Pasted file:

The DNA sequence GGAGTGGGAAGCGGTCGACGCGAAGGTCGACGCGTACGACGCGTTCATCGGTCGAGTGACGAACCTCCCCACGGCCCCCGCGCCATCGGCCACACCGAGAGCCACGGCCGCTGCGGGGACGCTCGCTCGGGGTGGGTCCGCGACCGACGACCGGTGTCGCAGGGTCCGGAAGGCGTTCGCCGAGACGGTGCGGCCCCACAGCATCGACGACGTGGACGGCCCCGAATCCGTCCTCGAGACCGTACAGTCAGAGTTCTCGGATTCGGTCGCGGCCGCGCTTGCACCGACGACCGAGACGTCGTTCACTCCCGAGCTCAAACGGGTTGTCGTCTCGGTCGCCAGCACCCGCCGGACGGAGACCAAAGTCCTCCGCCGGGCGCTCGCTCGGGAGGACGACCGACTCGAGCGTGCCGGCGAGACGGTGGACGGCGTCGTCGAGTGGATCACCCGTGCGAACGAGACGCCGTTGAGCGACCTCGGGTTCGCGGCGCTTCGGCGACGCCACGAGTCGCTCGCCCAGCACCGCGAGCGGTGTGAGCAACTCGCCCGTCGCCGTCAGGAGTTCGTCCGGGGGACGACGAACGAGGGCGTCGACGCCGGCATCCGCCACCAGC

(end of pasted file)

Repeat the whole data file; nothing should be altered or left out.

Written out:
The DNA sequence GGAGTGGGAAGCGGTCGACGCGAAGGTCGACGCGTACGACGCGTTCATCGGTCGAGTGACGAACCTCCCCACGGCCCCCGCGCCATCGGCCACACCGAGAGCCACGGCCGCTGCGGGGACGCTCGCTCGGGGTGGGTCCGCGACCGACGACCGGTGTCGCAGGGTCCGGAAGGCGTTCGCCGAGACGGTGCGGCCCCACAGCATCGACGACGTGGACGGCCCCGAATCCGTCCTCGAGACCGTACAGTCAGAGTTCTCGGATTCGGTCGCGGCCGCGCTTGCACCGACGACCGAGACGTCGTTCACTCCCGAGCTCAAACGGGTTGTCGTCTCGGTCGCCAGCACCCGCCGGACGGAGACCAAAGTCCTCCGCCGGGCGCTCGCTCGGGAGGACGACCGACTCGAGCGTGCCGGCGAGACGGTGGACGGCGTCGTCGAGTGGATCACCCGTGCGAACGAGACGCCGTTGAGCGACCTCGGGTTCGCGGCGCTTCGGCGACGCCACGAGTCGCTCGCCCAGCACCGCGAGCGGTGTGAGCAACTCGCCCGTCGCCGTCAGGAGTTCGTCCGGGGGACGACGAACGAGGGCGTCGACGCCGGCATCCGCCACCAGC